After months–months, I tell you!–of hemming and hawing over what I would do with the fabulous, beautiful skein of hand-dyed merino/bamboo Celebration (from Briar Rose Fibers), which I bought at the Greencastle Fiber Event in early April, I have at long last cast on for a project. At least a project that I didn’t immediately rip back.
The good news is that this project suits the yarn (and my available yardage) exceptionally well.
The bad news? Well, the bad news is that I swore I’d never knit this pattern again. Why, you ask? Because I’ve knit it 6 times already, and so has every other damn knitter on the planet.
You’ve all seen Clapotis a hundred million times (because you already have one you wear regularly around your neck, right?), so I focused on the yarn instead of the pattern.
The shift in focus away from an overview of the pattern also let me play with the settings on my camera, which I’ve been futzing with for the last few weeks in order to figure out what its limitations really are. (Yes, yes, I should have done this before, but my natural instinct to rebel against everything my parents–all three of them–love led me to avoid anything that resembled an interest in photography.)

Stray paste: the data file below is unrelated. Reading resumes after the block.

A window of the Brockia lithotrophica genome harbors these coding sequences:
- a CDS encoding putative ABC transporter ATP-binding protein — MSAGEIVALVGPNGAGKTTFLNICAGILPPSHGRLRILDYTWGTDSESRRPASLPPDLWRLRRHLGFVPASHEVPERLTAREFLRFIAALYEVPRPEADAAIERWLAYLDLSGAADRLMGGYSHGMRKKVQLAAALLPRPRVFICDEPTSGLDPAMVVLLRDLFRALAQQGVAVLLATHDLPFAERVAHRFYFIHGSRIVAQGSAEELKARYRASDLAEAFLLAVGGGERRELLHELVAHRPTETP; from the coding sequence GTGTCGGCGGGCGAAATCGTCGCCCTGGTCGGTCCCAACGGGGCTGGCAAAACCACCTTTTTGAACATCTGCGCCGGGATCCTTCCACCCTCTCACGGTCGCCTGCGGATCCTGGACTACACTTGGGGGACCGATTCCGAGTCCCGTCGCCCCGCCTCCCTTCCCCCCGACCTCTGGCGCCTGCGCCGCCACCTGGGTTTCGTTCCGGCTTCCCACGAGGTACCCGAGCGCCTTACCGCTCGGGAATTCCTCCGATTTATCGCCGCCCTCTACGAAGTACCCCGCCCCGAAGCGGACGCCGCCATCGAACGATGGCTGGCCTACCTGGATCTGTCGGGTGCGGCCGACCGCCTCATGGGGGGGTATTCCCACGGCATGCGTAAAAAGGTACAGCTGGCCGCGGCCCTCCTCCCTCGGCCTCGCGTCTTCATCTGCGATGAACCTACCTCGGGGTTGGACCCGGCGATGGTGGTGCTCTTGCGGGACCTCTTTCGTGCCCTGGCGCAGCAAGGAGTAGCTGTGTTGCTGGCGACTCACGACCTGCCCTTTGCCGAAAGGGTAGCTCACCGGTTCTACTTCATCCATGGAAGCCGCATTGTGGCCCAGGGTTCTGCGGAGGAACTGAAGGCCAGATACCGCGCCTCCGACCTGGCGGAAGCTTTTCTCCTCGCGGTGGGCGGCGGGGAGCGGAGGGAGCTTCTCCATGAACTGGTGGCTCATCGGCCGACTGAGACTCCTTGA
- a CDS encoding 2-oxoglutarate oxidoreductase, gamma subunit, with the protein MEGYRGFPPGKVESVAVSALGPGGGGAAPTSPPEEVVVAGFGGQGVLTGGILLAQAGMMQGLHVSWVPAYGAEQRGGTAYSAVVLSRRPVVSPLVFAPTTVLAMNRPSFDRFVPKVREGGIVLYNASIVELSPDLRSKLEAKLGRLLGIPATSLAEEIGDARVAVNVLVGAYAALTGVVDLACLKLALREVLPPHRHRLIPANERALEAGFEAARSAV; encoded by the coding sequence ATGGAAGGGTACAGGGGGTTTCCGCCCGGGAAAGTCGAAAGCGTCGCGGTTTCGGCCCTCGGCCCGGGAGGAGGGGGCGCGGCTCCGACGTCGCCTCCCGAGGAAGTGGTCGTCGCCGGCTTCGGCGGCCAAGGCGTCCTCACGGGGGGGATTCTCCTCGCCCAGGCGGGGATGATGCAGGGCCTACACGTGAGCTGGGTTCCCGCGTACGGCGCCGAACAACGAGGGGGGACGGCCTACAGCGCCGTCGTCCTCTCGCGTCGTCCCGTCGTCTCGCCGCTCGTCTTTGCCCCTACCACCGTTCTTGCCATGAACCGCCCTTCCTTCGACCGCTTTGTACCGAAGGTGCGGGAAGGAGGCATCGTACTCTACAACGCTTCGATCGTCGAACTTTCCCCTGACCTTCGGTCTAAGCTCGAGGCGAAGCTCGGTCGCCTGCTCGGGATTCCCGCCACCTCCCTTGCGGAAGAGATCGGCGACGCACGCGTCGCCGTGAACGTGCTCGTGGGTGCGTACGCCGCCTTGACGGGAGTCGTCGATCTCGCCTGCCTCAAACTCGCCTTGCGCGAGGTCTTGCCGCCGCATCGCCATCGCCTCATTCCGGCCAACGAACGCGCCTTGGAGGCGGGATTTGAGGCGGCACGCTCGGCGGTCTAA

The only difference between these two shots–I didn’t even move the camera–is a toggle between the camera’s auto-focus on standard macro and the camera’s “Digital Macro” setting. In any case, it’s clear that “focal length” is the key phrase here. Very interesting. Instructive, even.
But I still probably need a new camera, because it frustrates me that I couldn’t control the focal length effectively. (There, I said it. I’m becoming my mother, my father and my stepmother, and all in one single evening of innocent photography. I’m doomed.)